- Lancing is a cutting process which uses oxygen supplied through a consumable steel pipe to pierce holes in metallic and mineral workpieces.
- The process is based on the principle that the iron pipe burns at approx. 1200 to 2700 °C dependent on the burning iron-to-oxygen ratio. The burning iron pipe is then used to cut the metal using a gauging process.
- The most important factor for process economy is a proper oxygen-to-lance material ratio. Since this process is dependent on burning of steel in another process called thermic lancing, a lance has a few steel wires running through the steel lance. Apart from creating economy these wires also facilitate reliable lighting of the lance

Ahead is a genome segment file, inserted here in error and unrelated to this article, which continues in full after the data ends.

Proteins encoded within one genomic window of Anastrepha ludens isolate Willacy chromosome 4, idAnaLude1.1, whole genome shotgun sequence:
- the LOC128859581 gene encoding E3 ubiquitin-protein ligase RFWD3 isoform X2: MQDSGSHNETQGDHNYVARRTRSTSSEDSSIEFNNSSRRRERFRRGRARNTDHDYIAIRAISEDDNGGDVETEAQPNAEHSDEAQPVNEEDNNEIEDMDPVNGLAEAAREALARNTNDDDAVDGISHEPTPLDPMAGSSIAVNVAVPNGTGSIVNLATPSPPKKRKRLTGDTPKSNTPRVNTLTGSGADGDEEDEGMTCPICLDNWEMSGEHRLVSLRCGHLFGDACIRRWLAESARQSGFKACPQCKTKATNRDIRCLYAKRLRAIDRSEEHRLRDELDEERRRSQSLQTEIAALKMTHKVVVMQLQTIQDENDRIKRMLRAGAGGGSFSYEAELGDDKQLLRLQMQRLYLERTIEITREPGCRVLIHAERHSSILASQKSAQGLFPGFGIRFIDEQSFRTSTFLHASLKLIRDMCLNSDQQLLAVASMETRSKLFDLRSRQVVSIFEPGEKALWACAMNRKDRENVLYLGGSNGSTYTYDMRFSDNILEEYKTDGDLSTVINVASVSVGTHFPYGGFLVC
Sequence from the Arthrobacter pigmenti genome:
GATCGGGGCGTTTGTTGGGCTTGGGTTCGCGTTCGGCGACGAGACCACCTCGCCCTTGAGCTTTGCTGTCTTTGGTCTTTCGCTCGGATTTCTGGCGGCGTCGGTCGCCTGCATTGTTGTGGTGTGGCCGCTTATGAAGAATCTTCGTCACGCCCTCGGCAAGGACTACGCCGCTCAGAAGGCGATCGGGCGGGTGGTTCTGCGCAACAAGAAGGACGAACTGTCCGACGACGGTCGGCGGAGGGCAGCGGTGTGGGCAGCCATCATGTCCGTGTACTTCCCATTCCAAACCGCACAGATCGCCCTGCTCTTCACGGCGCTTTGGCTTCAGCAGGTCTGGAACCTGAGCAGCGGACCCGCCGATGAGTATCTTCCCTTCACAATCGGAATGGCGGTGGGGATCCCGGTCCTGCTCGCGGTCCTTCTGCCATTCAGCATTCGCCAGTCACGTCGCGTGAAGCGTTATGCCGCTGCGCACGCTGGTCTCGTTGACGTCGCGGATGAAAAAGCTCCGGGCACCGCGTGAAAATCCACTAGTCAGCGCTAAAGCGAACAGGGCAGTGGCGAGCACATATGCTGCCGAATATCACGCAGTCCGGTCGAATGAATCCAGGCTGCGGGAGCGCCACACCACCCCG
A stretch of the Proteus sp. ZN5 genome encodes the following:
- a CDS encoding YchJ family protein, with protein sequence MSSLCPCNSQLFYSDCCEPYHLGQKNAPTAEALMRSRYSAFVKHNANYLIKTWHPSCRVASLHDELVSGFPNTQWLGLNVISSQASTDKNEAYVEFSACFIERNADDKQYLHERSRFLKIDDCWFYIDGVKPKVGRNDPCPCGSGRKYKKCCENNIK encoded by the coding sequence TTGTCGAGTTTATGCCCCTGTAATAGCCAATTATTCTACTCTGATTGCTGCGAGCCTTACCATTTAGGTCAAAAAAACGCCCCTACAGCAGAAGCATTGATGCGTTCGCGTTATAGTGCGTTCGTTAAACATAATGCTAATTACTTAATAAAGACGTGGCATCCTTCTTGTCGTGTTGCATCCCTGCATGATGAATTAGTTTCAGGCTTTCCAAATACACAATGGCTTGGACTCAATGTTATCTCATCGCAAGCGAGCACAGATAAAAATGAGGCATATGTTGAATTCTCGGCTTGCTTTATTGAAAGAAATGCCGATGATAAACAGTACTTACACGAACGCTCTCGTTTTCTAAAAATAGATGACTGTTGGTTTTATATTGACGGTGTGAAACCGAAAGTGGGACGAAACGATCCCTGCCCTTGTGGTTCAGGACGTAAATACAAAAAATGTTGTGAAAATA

- In most cases lancing is performed in a position perpendicular to the plate. In this case, particular attention has to be paid to slag removal. The ejected slag, therefore, has to be blown off continuously. Slag sticking firmly around the pierced hole can be easily removed by using a hammer and chisel or appropriate tools. Also to prevent slag from flowing back into the oxygen cylinder and causing a blast a slag back flow arrestor is used.